The Germanist Hans Eichner’s novel opens with a joke. A Jewish joke, to be precise. We leap from there to the Jewish habit of travelling, voluntarily or not, and then all the way to Buchenwald concentration camp, in a single page. A man as well-read as Eichner clearly wanted to let us know what we’re letting ourselves in for in Kahn & Engelmann – a humorous family tale, a partial portrait of Vienna’s exiled and murdered Jewry, a dark reckoning with German history and literature. Buchenwald is next to Weimar, not an hour away from Goethe’s former home. The author is not the first to ask how the road from Goethe and Schiller could lead to Auschwitz, but he does so in a very touching and fascinating way.
His narrator Peter Engelmann tells us he is a vet in Haifa, bathing poodles by day to walk on the beach in the evening. But he had a different life before that, as a university professor of German literature in Canada – like Eichner himself, although the novel is not strictly autobiographical. And before that he lived a bohemian life in London, and in between he was interned in Australia, and before that he was a young Jew in Vienna.
The family story starts in rural Hungary under Kaiser Franz-Josef, when a strong-willed girl decides to marry a shoemaker against her wealthy father’s will. We follow Sidonie and Jószef and their four children on the arduous journey to Vienna, and their rising and falling fortunes in the city. The Kahn & Engelmann of the title is the clothing store owned by the narrator’s uncle and father, a focal point of the book as he introduces letters between the two men, bickering over business matters until events take a dramatic turn.
This main body of the book is suffused with Jewish religious and cultural life, in the countryside and the city, explaining rituals and traditions – with a helpful glossary of Yiddish, Hebrew and German terms that I only discovered once I’d gobbled up most of the book. Despite the many arguments, family life seems warm and cosy like a sepia photograph. In fact, the narrator occasionally fetches photos and documents and living relatives out of his box of memories, and we know that at least some of the family will survive the Holocaust. He skips to and fro in time, an old man struggling to recall events, making his account even more likeable and quasi-authentic, if not easier to follow.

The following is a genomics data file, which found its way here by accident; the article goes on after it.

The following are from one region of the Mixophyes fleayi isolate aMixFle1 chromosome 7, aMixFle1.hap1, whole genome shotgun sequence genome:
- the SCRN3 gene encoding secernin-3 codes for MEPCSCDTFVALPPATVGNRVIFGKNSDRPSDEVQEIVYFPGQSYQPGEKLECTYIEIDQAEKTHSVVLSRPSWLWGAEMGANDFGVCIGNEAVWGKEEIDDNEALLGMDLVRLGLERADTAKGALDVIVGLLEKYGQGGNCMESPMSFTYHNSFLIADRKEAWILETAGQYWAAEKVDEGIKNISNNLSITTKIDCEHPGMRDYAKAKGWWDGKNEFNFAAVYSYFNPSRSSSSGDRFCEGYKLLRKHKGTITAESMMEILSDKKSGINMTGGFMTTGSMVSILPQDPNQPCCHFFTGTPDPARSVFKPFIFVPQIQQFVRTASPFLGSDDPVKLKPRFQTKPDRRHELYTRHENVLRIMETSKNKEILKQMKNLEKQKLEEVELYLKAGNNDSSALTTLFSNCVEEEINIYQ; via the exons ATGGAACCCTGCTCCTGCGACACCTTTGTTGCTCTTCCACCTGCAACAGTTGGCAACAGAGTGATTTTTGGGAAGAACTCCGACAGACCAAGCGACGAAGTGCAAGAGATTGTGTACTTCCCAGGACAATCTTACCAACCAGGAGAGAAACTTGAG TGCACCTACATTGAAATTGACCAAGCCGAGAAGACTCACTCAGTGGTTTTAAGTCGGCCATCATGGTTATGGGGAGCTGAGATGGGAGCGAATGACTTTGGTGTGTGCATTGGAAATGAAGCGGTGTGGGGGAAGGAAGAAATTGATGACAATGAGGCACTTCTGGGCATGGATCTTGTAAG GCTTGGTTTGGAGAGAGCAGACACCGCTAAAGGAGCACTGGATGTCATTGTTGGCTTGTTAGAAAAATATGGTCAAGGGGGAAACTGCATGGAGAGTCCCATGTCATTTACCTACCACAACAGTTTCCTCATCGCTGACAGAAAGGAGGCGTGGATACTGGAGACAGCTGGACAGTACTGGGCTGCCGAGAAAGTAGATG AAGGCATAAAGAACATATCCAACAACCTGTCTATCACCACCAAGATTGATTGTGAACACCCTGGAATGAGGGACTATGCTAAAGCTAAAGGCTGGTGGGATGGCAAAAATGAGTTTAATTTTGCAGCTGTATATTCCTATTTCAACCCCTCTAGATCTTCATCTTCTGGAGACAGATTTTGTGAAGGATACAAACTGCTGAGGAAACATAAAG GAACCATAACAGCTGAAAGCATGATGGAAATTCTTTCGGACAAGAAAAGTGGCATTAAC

And then comes the Anschluss, and from here we follow Peter Engelmann into exile, his farce of a marriage and his eventual move to Israel. All this would be fairly standard stuff, though, a tale worth telling but one told a good few times before. That is, without Eichner’s (or Engelmann’s) perspective as a Germanist. The book is sprinkled with wonderfully anachronistic references to German literature, from Middle High German to the Classics to Modernism. His grandparents couldn’t possibly have read Kafka, we are told, as Kafka was only six when they moved to Vienna, but a parable from The Trial applies perfectly to their situation. And yet Engelmann makes a conscious decision to turn away from literature and work with his hands in Israel.
The story comes full circle from one loving description of a Jewish wedding to another. While I got a sense that Eichner was keen to explain Judaism to his original German readership, the narrator is not strictly a religious man. His allegiance is to the culture he grew up in above all else, with his love of German literature somehow surviving in the end. He comments:
A representative from Lodz goes through a shtetl –
There aren’t any shtetls anymore, where the Jews were crammed into a maze of tiny streets, studied the Talmud, had children and lived on thin air. Burnt to the ground, torn down, expropriated, the owners having died of thirst in cattle cars, or been murdered in Auschwitz, in Belsen, in Chelmno, in Majdanek, in Sobibor, in Treblinka – is it still possible to tell a Jewish joke that was originally in German? Maybe so.
The book itself is a beautiful piece of work. Canadian publishers Biblioasis have done what’s often considered unthinkable and credited the translator, Jean M. Snook, on the front cover – hats off for that. But hats off too to the seemingly faultless translation, with not a single stumbling block, glaring misunderstanding or unwitting germanism. It seems that the translator worked in close collaboration with the late author, and that has paid off marvellously.
I’d say this is a book that works well on two levels – as a family saga with the odd long moment, and as a delightful and thought-provoking read for lovers of German literature. Most of us will have asked ourselves the question Engelmann torments himself with – how can I love the books of a culture that killed so many? Here is one answer.